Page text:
Legal fraternity mourns “intelligent” Justice Nomngcongo
MEMBERS of Lesotho’s legal fraternity have described the late High Court judge, Thamsanqa Nomngcongo, as an intelligent man who had exceptional command of the law.
Justice Nomngcongo died on 2 September2021 at Maseru Private Hospital after a short illness.
He was 68.
The judiciary’s public relations officer, Mabohlokoa Mapikitla, said the late judge will be buried tomorrow in Maseru. His funeral service will be held at the Makhoakhoeng Community Grounds, near his Ha-Abia home.
Justice Nomngcongo served on the High Court bench from 2002 until his death.
The magistracy and the Law Society of Lesotho this week described him as an icon who will be remembered for his intelligence and the manner in which he adjudicated cases.
Central region Chief Magistrate, ‘Matankiso Nthunya, worked with the late judge from 1996 to 2002, when he was elevated to the High Court. Chief Magistrate Nthunya told the Lesotho Times Justice Nomngcongo was the best boss she ever had.
“Thami, as we affectionately called him, will always be remembered for his intelligence,” Chief Magistrate Nthunya said on behalf of the magistracy.
“His command of the law was exceptional. He was a true Mothepu (a Xhosa tribe from Quthing) whose stubbornness assisted him to stick to the law when adjudicating cases. He could never be swayed by public opinion or anyone’s influence.
“When I joined the magistracy in 1996, he was already a Senior Resident Magistrate whom I learned so much from. Around 1998 he acted as the Chief Magistrate. At the time there was only one Chief Magistrate unlike now when there are three. He was the best boss whom no one had any complaints about. He made our work enjoyable.
“We were not happy when he was not appointed the substantive Chief Magistrate. However, we felt that he deserved the recognition when he was eventually appointed a High Court judge. Thami was intelligent.”
Law Society of Lesotho secretary general, Advocate Nthati Pheku, said Justice Nomngcongo’s death was a huge loss to the entire judiciary.
“Justice Nomngcongo was one of the most senior judges of the High Court. His passing comes shortly after the judiciary also lost Justices Lebohang Molete and Lisebo Chaka-Makhooane in 2020.
“The judiciary has lost one of the most prominent judges who has served on the bench for a very long time and has contributed immensely to the jurisprudence of the judiciary,” Adv Pheku said.
Justice Nomngcongo was born on 15 March 1953 in Mokanametsong, Quthing. He did his primary education at Villa Maria before completing his Form E at Eagle’s Peak in Qacha’s Nek.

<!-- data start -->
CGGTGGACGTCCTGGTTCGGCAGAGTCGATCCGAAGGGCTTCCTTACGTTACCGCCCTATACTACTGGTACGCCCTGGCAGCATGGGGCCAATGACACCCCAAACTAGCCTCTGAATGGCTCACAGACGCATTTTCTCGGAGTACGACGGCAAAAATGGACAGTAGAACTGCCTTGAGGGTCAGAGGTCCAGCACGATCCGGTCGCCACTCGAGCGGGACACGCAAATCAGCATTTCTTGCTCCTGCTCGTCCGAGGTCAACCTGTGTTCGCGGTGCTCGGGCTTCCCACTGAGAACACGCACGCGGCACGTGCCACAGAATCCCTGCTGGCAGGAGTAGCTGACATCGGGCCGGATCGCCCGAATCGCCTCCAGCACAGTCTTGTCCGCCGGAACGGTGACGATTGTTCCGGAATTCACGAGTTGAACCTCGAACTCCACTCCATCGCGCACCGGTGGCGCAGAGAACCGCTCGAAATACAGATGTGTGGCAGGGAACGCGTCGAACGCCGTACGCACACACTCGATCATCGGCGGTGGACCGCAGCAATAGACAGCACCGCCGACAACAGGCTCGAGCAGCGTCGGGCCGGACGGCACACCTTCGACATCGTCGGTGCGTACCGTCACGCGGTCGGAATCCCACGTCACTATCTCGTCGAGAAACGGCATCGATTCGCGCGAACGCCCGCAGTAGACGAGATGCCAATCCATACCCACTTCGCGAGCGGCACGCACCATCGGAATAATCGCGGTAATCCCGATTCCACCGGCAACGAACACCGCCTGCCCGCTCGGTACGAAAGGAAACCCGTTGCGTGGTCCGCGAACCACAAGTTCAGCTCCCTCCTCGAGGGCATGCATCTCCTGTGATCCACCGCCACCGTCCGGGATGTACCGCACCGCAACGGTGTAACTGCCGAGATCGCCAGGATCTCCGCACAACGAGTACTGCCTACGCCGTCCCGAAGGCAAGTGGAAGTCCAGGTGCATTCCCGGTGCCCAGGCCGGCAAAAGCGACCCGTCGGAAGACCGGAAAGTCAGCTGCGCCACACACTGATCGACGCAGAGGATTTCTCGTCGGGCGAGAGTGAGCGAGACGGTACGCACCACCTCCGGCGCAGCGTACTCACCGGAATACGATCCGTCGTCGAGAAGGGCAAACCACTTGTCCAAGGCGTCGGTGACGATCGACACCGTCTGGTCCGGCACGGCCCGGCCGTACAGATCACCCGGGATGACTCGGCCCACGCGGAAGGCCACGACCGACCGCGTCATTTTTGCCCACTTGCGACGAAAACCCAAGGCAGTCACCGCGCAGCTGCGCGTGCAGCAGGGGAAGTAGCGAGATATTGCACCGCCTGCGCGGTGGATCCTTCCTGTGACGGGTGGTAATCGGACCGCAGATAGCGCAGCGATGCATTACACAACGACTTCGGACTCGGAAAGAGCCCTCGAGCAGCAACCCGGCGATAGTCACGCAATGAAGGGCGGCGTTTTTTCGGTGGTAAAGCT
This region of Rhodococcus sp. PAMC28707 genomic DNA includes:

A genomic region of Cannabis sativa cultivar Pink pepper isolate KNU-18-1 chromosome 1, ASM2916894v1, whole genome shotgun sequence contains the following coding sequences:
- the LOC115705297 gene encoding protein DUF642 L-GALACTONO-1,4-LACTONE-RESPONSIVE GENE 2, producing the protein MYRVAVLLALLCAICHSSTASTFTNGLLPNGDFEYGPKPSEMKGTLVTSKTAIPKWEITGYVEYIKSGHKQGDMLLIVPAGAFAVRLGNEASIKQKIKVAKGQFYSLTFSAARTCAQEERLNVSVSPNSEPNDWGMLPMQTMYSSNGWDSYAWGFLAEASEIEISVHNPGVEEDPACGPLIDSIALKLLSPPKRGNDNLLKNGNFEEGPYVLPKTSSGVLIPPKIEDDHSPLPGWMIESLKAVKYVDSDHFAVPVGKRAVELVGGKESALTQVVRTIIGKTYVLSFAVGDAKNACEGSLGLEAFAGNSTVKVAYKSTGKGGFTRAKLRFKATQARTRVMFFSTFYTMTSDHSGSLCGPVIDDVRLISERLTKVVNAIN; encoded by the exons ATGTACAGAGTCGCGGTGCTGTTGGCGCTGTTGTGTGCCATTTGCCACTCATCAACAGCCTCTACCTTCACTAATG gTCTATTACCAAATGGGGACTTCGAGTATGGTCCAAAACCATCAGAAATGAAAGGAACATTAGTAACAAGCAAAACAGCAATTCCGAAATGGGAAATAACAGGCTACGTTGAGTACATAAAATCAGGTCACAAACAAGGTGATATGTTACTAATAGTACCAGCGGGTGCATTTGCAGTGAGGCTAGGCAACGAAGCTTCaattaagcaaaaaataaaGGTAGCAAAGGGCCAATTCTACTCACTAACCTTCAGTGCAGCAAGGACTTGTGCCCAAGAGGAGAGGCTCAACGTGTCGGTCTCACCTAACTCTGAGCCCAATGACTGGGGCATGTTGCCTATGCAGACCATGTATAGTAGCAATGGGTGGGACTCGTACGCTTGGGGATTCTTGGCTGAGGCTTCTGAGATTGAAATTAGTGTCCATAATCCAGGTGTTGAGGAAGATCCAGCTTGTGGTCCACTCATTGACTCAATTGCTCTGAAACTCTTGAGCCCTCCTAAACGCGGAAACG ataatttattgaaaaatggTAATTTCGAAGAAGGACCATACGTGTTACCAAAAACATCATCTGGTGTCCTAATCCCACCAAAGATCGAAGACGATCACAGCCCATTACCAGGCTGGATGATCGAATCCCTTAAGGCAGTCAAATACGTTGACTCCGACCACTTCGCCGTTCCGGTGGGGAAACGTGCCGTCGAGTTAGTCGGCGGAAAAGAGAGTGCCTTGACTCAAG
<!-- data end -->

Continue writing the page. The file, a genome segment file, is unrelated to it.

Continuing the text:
In 1971, he enrolled for law studies with the University of Botswana, Lesotho and Swaziland (now National University of Lesotho). Justice Nomngcongo then went to Edinburgh University, in Scotland, for two years until 1976 before returning to Lesotho for his final year in 1977. He graduated with a Bachelor of Laws (LLB) degree.
Upon graduation, Justice Nomngcongo was immediately employed by the government’s Law Office where he worked in the registry department. Shortly afterwards, he went into private practice, working for Masoabi and Associates.
In 1979 he was appointed magistrate and worked in different districts across the country.
After being appointed High Court judge in 2002, Justice Nomngcongo underwent various trainings both in and outside the country to enhance his skills.
Among other tasks and posts, he presided over the army Court Martial and also served as a board member of the Vaal University of Technology in South Africa.
Justice Nomngcongo is survived by his wife, four sons and four grandchildren.
The late judge hogged the limelight when he granted former First Lady, ‘Maesaiah Thabane bail in July last year.
While social media was abuzz with opinions that Ms Thabane did not deserve bail, Justice Nomngcongo set her free on the grounds that the Director of Public Prosecutions, Hlalefang Motinyane, did not oppose bail. Instead, it was Deputy Police Commissioner Paseka Mokete and other witnesses who had frantically opposed bail. He said that was irregular.
Justice Nomngcongo ruled that DCP Mokete had no business in opposing bail. He also said DCP Mokete and other witnesses’ affidavits opposing bail were full of hearsay. He said they did not provide any substantive evidence linking ‘Maesaiah and her husband, former Prime Minister Thomas Thabane, to the 14 June 2017 murder of the latter’s ex-wife, Lipolelo.